Profile by Sean McQuaid
Julie Bruck oughtta be in pictures-and in a sense, she is. The Montreal-based poet has become well-known for writing what she describes as "visual poems [with] a lot of concrete imagery, specific detail." Enthusiastic reaction to those visuals has sent her first book, The Woman Downstairs, into a third printing.
Despite this success, Bruck confesses that she came to poetry "as a failed visual artist." She studied photography as an undergraduate, but gradually realized she was "much better with word pictures." Besides, she adds, photography entails hazardous chemicals. "Poetry's non-toxic."
During her futile pursuit of visual arts, Bruck took an undergraduate prose class and realized that the "salvageable parts of her stories" could be converted to poems. She took more classes, took some time off and eventually earned an MFA in Creative Writing.
Julie wrote all the while, suffering many rejections by publishers before successfully appearing in magazines such as The New Yorker. She urges beginning writers to resist discouragement, citing the many competitions and publications open to them. The opportunities are there, but they demand persistence.
Bruck published her first book in 1993 after realizing that her body of work had certain consistent themes and subject matter suitable for compilation. "It's comparable to when your eyes adjust to the dark," she explains, "seeing the outline of a shape."
The book was nine years in the making, reinforcing Bruck's snail-like self image. "I'm slow," she says, "and I'm also a terrible perfectionist. I'm getting faster now, but I don't think I'm ever prolific."
Bruck's poetry yields more than keen visuals. She is fascinated by urban life-ranging from relationships to parking problems-and human interaction with technology. One of her favourite anecdotes involves a man who was scouting parking spaces on foot while communicating with his wife in their car via cellular phone. When he found a space, "It was like he won the lottery."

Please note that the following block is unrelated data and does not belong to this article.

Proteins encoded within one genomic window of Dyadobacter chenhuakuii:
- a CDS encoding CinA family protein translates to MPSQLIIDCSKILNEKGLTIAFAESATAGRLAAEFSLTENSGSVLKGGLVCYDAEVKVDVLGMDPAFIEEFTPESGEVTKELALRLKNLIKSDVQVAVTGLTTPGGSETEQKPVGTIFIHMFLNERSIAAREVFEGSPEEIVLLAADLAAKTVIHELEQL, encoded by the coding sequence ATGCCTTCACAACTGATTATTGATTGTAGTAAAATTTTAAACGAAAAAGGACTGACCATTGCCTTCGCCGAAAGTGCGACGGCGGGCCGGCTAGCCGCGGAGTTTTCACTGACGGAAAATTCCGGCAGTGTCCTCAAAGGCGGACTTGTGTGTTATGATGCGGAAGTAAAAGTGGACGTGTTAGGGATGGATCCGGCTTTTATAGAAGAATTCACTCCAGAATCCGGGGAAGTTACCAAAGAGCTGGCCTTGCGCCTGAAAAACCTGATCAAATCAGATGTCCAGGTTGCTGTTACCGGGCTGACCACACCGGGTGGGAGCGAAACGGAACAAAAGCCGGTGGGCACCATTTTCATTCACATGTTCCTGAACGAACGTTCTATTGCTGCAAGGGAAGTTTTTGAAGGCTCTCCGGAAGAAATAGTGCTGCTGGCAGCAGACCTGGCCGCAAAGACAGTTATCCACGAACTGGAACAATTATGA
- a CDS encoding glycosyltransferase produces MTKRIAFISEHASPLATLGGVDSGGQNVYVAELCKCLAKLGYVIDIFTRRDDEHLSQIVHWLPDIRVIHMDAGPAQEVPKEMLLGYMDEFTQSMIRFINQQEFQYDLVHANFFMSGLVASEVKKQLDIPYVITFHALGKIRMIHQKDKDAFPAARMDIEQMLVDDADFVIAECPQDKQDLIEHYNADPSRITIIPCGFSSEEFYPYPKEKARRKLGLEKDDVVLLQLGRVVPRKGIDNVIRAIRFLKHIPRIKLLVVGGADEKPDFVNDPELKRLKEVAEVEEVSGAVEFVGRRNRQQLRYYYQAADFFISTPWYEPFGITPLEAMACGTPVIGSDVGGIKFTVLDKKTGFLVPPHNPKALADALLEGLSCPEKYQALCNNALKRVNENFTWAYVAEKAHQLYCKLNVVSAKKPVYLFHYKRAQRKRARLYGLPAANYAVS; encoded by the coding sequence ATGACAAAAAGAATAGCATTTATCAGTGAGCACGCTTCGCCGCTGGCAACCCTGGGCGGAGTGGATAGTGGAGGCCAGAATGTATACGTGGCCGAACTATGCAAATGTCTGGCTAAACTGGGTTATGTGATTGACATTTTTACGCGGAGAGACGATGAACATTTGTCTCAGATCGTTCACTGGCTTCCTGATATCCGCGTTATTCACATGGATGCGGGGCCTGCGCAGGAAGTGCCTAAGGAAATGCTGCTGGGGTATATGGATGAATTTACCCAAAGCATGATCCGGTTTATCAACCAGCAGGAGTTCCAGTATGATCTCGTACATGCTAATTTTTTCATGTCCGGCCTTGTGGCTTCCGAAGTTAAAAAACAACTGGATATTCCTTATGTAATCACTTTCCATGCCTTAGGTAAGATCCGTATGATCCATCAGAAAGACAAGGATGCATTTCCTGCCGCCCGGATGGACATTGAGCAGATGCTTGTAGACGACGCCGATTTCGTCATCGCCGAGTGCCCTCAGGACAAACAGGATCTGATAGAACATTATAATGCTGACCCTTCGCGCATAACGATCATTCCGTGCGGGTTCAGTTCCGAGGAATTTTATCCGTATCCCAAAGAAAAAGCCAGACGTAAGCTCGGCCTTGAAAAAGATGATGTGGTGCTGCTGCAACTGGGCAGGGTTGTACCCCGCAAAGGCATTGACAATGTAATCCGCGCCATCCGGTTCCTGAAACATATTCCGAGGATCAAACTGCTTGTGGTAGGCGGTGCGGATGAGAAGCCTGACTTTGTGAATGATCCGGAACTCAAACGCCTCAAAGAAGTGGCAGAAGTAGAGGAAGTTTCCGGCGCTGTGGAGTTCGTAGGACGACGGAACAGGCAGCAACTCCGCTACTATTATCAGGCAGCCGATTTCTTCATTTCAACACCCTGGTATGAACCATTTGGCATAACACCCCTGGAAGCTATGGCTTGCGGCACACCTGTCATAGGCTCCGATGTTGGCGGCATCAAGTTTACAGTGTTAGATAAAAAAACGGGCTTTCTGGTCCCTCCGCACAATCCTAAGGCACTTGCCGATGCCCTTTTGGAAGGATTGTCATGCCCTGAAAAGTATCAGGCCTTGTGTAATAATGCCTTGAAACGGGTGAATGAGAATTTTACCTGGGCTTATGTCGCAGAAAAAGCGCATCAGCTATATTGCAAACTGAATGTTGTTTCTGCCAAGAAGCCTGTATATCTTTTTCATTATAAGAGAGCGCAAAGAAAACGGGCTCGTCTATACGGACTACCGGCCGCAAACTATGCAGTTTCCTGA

Julie says there is conflict in her poetry, primarily the battle of realism and desire. She recognizes a parallel between this and the ongoing Quebec sovereignty debate, though this theme is often unconscious on her part. The separatist movement has a constant presence in her life, and the current support for sovereignty perplexes and exasperates her.
"I'm so fed up and happy to be away from it," she says of the sovereignty referendum campaign. "And yet, this argument has been going on as long as I've been alive. It's so much a part of me." Though she considers her book tour a welcome reprieve, she will return home in time to cast her no vote.
Politics aside, Julie's immediate ambitions are simple: finding more time for writing and compiling a second book. She already has enough material, but hasn't found a satisfactory unifying thread yet.
For now, she is savouring her first book's success. She expected few people apart from family and friends to purchase it, and was pleasantly surprised by the positive response from the general public. "That's when you know you've done your job," she beams.